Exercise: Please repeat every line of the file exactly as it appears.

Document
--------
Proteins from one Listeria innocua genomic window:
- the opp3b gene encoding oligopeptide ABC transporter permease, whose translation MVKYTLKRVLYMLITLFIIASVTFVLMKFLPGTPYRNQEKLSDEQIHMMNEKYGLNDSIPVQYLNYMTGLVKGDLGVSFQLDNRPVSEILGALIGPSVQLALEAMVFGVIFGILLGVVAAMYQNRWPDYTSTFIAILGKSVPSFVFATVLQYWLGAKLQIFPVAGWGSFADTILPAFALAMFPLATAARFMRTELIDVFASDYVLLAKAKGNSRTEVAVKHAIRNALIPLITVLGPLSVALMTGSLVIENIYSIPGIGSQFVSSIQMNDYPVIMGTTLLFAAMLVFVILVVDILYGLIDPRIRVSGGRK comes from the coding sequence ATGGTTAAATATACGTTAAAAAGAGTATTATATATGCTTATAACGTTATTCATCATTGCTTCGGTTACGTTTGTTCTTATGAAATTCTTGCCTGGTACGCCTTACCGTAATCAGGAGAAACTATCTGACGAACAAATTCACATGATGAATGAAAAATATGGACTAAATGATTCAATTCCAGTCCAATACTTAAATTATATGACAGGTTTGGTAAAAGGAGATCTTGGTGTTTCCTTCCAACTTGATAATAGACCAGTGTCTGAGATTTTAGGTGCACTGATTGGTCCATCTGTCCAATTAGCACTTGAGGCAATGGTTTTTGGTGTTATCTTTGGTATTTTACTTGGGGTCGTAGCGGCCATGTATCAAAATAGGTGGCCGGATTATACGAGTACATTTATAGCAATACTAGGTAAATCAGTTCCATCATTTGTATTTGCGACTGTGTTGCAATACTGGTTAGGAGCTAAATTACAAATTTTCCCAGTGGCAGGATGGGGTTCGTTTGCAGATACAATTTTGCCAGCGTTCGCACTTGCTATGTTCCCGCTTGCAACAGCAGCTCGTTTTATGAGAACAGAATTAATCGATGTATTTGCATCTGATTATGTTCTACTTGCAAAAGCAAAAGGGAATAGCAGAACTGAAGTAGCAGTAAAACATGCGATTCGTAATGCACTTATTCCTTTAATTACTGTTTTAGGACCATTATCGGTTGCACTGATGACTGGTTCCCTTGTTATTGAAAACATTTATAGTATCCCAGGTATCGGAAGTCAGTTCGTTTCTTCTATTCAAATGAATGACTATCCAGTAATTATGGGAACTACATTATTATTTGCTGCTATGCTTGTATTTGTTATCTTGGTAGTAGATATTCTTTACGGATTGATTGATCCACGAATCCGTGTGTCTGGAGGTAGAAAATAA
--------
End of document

Proteins from one Listeria innocua genomic window:
- the opp3b gene encoding oligopeptide ABC transporter permease, whose translation MVKYTLKRVLYMLITLFIIASVTFVLMKFLPGTPYRNQEKLSDEQIHMMNEKYGLNDSIPVQYLNYMTGLVKGDLGVSFQLDNRPVSEILGALIGPSVQLALEAMVFGVIFGILLGVVAAMYQNRWPDYTSTFIAILGKSVPSFVFATVLQYWLGAKLQIFPVAGWGSFADTILPAFALAMFPLATAARFMRTELIDVFASDYVLLAKAKGNSRTEVAVKHAIRNALIPLITVLGPLSVALMTGSLVIENIYSIPGIGSQFVSSIQMNDYPVIMGTTLLFAAMLVFVILVVDILYGLIDPRIRVSGGRK comes from the coding sequence ATGGTTAAATATACGTTAAAAAGAGTATTATATATGCTTATAACGTTATTCATCATTGCTTCGGTTACGTTTGTTCTTATGAAATTCTTGCCTGGTACGCCTTACCGTAATCAGGAGAAACTATCTGACGAACAAATTCACATGATGAATGAAAAATATGGACTAAATGATTCAATTCCAGTCCAATACTTAAATTATATGACAGGTTTGGTAAAAGGAGATCTTGGTGTTTCCTTCCAACTTGATAATAGACCAGTGTCTGAGATTTTAGGTGCACTGATTGGTCCATCTGTCCAATTAGCACTTGAGGCAATGGTTTTTGGTGTTATCTTTGGTATTTTACTTGGGGTCGTAGCGGCCATGTATCAAAATAGGTGGCCGGATTATACGAGTACATTTATAGCAATACTAGGTAAATCAGTTCCATCATTTGTATTTGCGACTGTGTTGCAATACTGGTTAGGAGCTAAATTACAAATTTTCCCAGTGGCAGGATGGGGTTCGTTTGCAGATACAATTTTGCCAGCGTTCGCACTTGCTATGTTCCCGCTTGCAACAGCAGCTCGTTTTATGAGAACAGAATTAATCGATGTATTTGCATCTGATTATGTTCTACTTGCAAAAGCAAAAGGGAATAGCAGAACTGAAGTAGCAGTAAAACATGCGATTCGTAATGCACTTATTCCTTTAATTACTGTTTTAGGACCATTATCGGTTGCACTGATGACTGGTTCCCTTGTTATTGAAAACATTTATAGTATCCCAGGTATCGGAAGTCAGTTCGTTTCTTCTATTCAAATGAATGACTATCCAGTAATTATGGGAACTACATTATTATTTGCTGCTATGCTTGTATTTGTTATCTTGGTAGTAGATATTCTTTACGGATTGATTGATCCACGAATCCGTGTGTCTGGAGGTAGAAAATAA